Opinion: Del Mar being ‘railroaded’?


By Jeff Weitzen, Nancy Fisher, Don and Alexandra Veen and Robin Crabtree

On behalf of Neighbors for a Transit Solution

Many Del Mar residents observed that the rapidly moving railroad platform project proposed for Del Mar’s Beach Colony, north of the tennis courts from 21st to 24th streets, had two faces depending on the meeting you attended in the last few days.

At a neighborhood meeting held in the Beach Colony on Thursday, Oct. 14, City Council members Carl Hilliard and Mark Filanc, along with North County Transit District (NCTD) officials “sought Del Mar community input,” and repeatedly described the project as “early in its planning stages.”

Executive Director of the NCTD Matt Tucker admitted that no market research had been done to support the stated objectives of the project — increased ridership, and reduced traffic and greenhouse gases — and said no cost estimates were available.

Five days later, at an Oct. 19 presentation to the NCTD Board of Directors, including City Councilman Hilliard, it was a project with a $5-$6 million price tag and a fullthroated claim of reductions in both traffic and greenhouse gases, with no quantitative data or detail to support either the cost or benefits. At the same time, no mention was made of issues raised by the 60 residents who unanimously opposed the project in the community meeting or of the more than 200 Del Mar residents who have signed a petition in opposition.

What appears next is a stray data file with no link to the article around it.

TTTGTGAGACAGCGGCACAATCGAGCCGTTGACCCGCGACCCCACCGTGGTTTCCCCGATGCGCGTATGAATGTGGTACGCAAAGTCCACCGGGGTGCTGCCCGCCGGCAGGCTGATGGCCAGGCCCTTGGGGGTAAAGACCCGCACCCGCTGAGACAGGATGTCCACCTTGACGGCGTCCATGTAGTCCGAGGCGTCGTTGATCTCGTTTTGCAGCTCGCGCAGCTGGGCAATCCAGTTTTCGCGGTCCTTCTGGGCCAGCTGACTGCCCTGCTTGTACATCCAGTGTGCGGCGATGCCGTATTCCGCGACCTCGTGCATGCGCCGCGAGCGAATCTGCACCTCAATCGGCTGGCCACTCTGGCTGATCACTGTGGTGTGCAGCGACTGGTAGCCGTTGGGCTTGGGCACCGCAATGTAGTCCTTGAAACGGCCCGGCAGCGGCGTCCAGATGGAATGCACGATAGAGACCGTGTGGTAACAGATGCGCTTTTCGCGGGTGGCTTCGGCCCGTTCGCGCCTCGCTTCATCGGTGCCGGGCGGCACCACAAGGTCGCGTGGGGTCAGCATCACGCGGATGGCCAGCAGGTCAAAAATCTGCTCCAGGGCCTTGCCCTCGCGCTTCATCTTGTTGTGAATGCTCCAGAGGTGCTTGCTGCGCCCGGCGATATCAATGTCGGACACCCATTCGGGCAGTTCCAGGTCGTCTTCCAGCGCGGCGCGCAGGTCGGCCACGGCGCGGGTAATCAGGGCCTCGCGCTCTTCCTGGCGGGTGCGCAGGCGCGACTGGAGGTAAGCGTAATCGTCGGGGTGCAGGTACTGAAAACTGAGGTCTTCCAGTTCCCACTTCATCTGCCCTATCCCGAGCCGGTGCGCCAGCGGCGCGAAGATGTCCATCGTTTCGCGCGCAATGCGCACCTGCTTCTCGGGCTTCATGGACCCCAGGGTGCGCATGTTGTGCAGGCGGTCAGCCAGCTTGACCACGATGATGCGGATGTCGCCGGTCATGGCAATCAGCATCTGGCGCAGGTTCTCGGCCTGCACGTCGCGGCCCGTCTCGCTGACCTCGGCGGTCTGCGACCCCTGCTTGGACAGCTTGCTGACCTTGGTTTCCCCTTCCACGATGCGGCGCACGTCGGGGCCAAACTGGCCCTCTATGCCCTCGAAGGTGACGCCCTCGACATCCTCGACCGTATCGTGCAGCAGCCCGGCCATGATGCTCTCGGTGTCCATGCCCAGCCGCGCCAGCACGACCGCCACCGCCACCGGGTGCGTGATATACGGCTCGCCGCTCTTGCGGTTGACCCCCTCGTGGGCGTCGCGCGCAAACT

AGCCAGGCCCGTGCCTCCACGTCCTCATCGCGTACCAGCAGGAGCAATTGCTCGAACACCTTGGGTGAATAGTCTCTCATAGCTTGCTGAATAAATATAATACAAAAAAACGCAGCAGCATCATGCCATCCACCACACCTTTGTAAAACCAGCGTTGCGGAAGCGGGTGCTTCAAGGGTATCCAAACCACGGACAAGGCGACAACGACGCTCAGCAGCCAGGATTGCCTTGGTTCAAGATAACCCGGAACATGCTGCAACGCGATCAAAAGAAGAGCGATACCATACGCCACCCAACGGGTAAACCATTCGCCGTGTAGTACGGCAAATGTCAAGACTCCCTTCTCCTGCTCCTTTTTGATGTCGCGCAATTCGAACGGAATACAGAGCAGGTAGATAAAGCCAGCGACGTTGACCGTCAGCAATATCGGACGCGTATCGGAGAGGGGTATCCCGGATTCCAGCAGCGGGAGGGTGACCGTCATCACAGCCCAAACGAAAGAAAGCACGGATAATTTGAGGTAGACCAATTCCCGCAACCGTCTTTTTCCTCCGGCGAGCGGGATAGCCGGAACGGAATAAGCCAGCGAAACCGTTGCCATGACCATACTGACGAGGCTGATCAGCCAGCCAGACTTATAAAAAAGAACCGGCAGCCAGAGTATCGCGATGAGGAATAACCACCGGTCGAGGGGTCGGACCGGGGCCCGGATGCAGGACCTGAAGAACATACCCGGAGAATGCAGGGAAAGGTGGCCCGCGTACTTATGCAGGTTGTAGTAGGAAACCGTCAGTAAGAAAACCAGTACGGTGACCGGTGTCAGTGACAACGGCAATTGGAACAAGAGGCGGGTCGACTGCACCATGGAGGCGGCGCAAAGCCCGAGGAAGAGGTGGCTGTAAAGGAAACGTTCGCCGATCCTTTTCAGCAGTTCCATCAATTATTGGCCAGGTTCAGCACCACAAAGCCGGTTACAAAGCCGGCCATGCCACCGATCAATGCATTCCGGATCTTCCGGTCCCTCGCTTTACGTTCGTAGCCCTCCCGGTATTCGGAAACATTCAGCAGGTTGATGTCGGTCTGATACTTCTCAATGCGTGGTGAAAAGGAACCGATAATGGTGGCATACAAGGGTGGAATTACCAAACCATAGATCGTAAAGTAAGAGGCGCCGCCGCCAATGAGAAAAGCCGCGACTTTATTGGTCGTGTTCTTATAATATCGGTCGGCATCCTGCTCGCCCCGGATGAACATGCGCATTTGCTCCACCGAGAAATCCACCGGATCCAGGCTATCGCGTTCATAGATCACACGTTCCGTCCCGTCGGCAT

Matt Tucker, who had assured neighbors days earlier that the proposed Beach Colony platform was in its “earliest stages,” told the board, with many of the same neighbors in attendance, that he’s “not taking the foot off the gas pedal of this project.” Three business days and two different audiences had evidently made a world of difference.

Although NCTD Directors were not asked to approve the capital for this project, their Executive Director is now fully focused on completing planning and seeking approval for the residential platform. He dismissed other options as “not optimal” and added detail to the project scope to include stops by the Amtrak Pacific Surfliner. When asked by a board member whether the platform could be used year round, the NCTD’s Chief Engineer Justin Fornelli nodded affirmatively, but Tucker quickly interrupted to say it was for “seasonal” use only.

Many county residents spoke out against the project, but directors offered few comments. When Councilwoman Lisa Heebner of Solana Beach questioned the staff on options, Tucker continued to assert there were none. Councilman and Board Chairman Bill Campbell of Vista, while still expressing his “full support” for Tucker, stated he will consider returning to the Vista Council to discuss removal of its earlier resolution to support the platform.

For more information, or to learn how to sign the petition, go to